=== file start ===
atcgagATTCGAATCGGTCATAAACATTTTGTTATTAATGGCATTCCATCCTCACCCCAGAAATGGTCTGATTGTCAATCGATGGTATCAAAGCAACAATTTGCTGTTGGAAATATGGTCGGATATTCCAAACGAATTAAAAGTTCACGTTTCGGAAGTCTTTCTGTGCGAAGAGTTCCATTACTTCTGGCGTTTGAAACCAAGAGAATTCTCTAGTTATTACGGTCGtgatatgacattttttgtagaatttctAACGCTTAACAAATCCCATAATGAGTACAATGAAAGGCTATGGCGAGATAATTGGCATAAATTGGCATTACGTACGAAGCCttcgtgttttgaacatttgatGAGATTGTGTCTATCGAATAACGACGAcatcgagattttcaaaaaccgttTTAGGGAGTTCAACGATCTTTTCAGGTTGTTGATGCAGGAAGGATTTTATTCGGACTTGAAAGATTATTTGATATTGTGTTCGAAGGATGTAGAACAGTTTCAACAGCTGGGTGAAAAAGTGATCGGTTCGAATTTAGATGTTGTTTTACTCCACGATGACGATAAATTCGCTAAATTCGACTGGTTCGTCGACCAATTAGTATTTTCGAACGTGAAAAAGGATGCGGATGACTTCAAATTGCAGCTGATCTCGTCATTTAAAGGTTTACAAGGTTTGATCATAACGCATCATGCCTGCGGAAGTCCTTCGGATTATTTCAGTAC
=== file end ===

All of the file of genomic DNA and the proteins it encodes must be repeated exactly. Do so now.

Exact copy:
atcgagATTCGAATCGGTCATAAACATTTTGTTATTAATGGCATTCCATCCTCACCCCAGAAATGGTCTGATTGTCAATCGATGGTATCAAAGCAACAATTTGCTGTTGGAAATATGGTCGGATATTCCAAACGAATTAAAAGTTCACGTTTCGGAAGTCTTTCTGTGCGAAGAGTTCCATTACTTCTGGCGTTTGAAACCAAGAGAATTCTCTAGTTATTACGGTCGtgatatgacattttttgtagaatttctAACGCTTAACAAATCCCATAATGAGTACAATGAAAGGCTATGGCGAGATAATTGGCATAAATTGGCATTACGTACGAAGCCttcgtgttttgaacatttgatGAGATTGTGTCTATCGAATAACGACGAcatcgagattttcaaaaaccgttTTAGGGAGTTCAACGATCTTTTCAGGTTGTTGATGCAGGAAGGATTTTATTCGGACTTGAAAGATTATTTGATATTGTGTTCGAAGGATGTAGAACAGTTTCAACAGCTGGGTGAAAAAGTGATCGGTTCGAATTTAGATGTTGTTTTACTCCACGATGACGATAAATTCGCTAAATTCGACTGGTTCGTCGACCAATTAGTATTTTCGAACGTGAAAAAGGATGCGGATGACTTCAAATTGCAGCTGATCTCGTCATTTAAAGGTTTACAAGGTTTGATCATAACGCATCATGCCTGCGGAAGTCCTTCGGATTATTTCAGTAC